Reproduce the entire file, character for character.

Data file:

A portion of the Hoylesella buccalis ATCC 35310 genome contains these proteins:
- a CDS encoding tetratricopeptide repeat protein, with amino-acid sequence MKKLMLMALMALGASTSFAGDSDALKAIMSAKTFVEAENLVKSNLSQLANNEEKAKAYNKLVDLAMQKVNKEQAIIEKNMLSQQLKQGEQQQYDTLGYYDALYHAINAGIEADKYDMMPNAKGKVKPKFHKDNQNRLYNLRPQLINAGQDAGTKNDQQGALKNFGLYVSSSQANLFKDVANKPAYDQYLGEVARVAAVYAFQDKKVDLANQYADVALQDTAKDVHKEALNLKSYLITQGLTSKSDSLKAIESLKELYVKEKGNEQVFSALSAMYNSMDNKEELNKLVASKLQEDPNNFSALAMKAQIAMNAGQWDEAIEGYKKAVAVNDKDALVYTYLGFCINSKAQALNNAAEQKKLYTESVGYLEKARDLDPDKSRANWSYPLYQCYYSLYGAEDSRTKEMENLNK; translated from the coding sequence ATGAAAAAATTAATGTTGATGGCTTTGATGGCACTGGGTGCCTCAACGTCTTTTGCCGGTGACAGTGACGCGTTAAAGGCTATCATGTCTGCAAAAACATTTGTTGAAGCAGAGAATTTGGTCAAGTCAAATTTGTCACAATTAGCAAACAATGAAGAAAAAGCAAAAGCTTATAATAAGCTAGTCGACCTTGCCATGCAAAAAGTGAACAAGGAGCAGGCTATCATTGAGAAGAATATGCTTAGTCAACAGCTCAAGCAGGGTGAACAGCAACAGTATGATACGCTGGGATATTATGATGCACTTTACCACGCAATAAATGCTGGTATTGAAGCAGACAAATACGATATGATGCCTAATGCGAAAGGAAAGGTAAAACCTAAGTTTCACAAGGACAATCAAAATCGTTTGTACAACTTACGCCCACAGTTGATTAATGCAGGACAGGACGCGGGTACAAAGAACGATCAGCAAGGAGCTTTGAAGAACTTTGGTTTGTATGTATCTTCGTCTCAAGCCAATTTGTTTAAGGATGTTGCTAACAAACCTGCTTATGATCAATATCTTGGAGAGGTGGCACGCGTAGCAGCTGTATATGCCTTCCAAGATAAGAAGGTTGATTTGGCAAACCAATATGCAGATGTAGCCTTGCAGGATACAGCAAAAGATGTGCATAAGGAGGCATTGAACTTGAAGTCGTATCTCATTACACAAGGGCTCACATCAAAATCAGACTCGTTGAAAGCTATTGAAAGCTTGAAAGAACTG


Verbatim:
A portion of the Hoylesella buccalis ATCC 35310 genome contains these proteins:
- a CDS encoding tetratricopeptide repeat protein, with amino-acid sequence MKKLMLMALMALGASTSFAGDSDALKAIMSAKTFVEAENLVKSNLSQLANNEEKAKAYNKLVDLAMQKVNKEQAIIEKNMLSQQLKQGEQQQYDTLGYYDALYHAINAGIEADKYDMMPNAKGKVKPKFHKDNQNRLYNLRPQLINAGQDAGTKNDQQGALKNFGLYVSSSQANLFKDVANKPAYDQYLGEVARVAAVYAFQDKKVDLANQYADVALQDTAKDVHKEALNLKSYLITQGLTSKSDSLKAIESLKELYVKEKGNEQVFSALSAMYNSMDNKEELNKLVASKLQEDPNNFSALAMKAQIAMNAGQWDEAIEGYKKAVAVNDKDALVYTYLGFCINSKAQALNNAAEQKKLYTESVGYLEKARDLDPDKSRANWSYPLYQCYYSLYGAEDSRTKEMENLNK; translated from the coding sequence ATGAAAAAATTAATGTTGATGGCTTTGATGGCACTGGGTGCCTCAACGTCTTTTGCCGGTGACAGTGACGCGTTAAAGGCTATCATGTCTGCAAAAACATTTGTTGAAGCAGAGAATTTGGTCAAGTCAAATTTGTCACAATTAGCAAACAATGAAGAAAAAGCAAAAGCTTATAATAAGCTAGTCGACCTTGCCATGCAAAAAGTGAACAAGGAGCAGGCTATCATTGAGAAGAATATGCTTAGTCAACAGCTCAAGCAGGGTGAACAGCAACAGTATGATACGCTGGGATATTATGATGCACTTTACCACGCAATAAATGCTGGTATTGAAGCAGACAAATACGATATGATGCCTAATGCGAAAGGAAAGGTAAAACCTAAGTTTCACAAGGACAATCAAAATCGTTTGTACAACTTACGCCCACAGTTGATTAATGCAGGACAGGACGCGGGTACAAAGAACGATCAGCAAGGAGCTTTGAAGAACTTTGGTTTGTATGTATCTTCGTCTCAAGCCAATTTGTTTAAGGATGTTGCTAACAAACCTGCTTATGATCAATATCTTGGAGAGGTGGCACGCGTAGCAGCTGTATATGCCTTCCAAGATAAGAAGGTTGATTTGGCAAACCAATATGCAGATGTAGCCTTGCAGGATACAGCAAAAGATGTGCATAAGGAGGCATTGAACTTGAAGTCGTATCTCATTACACAAGGGCTCACATCAAAATCAGACTCGTTGAAAGCTATTGAAAGCTTGAAAGAACTG